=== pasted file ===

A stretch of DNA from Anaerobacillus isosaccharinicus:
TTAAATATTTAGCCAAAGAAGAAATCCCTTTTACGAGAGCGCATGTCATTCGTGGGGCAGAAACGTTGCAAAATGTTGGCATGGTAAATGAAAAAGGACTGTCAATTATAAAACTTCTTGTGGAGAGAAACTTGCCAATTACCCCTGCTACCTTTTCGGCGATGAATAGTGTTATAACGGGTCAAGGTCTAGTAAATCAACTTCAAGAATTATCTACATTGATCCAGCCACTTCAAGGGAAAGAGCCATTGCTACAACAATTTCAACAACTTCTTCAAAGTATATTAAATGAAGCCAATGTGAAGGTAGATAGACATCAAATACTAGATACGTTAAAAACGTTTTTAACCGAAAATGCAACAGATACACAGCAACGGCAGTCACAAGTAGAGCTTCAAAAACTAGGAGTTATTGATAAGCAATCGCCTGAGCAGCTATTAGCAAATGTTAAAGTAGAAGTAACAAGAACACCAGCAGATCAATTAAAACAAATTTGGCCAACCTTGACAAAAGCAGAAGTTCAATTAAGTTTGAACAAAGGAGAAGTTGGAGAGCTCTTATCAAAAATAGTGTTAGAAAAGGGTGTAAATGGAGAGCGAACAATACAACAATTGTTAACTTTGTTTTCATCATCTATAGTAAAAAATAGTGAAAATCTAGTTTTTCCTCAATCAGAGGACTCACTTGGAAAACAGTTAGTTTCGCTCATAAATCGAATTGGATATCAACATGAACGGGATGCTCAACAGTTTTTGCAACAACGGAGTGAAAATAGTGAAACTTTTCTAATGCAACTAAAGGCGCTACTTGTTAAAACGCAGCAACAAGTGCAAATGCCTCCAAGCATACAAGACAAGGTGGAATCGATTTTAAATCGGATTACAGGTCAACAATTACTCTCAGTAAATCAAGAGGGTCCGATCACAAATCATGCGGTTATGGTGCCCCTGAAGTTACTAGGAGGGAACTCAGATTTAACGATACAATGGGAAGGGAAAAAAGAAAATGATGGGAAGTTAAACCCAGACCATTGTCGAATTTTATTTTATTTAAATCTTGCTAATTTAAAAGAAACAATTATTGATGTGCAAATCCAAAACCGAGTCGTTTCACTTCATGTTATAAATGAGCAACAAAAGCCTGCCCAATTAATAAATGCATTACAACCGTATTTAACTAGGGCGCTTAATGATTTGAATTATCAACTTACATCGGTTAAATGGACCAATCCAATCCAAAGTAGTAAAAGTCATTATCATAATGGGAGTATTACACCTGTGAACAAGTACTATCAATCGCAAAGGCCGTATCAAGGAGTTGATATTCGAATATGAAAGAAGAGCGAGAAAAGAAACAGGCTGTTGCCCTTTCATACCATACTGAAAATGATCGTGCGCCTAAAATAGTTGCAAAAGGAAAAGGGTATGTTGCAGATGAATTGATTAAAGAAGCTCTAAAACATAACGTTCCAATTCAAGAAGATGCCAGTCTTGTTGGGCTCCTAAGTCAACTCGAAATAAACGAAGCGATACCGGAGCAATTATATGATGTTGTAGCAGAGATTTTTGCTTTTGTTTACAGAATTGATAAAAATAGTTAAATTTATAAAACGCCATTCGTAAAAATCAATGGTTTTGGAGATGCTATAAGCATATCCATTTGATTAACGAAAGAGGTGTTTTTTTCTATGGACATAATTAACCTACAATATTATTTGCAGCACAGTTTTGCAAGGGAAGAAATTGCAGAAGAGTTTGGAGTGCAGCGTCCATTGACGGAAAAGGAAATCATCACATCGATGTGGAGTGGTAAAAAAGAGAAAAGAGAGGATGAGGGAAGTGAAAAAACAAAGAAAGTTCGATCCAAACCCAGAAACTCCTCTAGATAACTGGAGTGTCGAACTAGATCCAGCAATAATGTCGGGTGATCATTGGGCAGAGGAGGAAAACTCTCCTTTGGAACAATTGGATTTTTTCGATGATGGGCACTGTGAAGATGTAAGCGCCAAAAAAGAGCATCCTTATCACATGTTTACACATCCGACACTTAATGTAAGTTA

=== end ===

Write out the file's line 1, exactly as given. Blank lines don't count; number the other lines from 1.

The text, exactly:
A stretch of DNA from Anaerobacillus isosaccharinicus: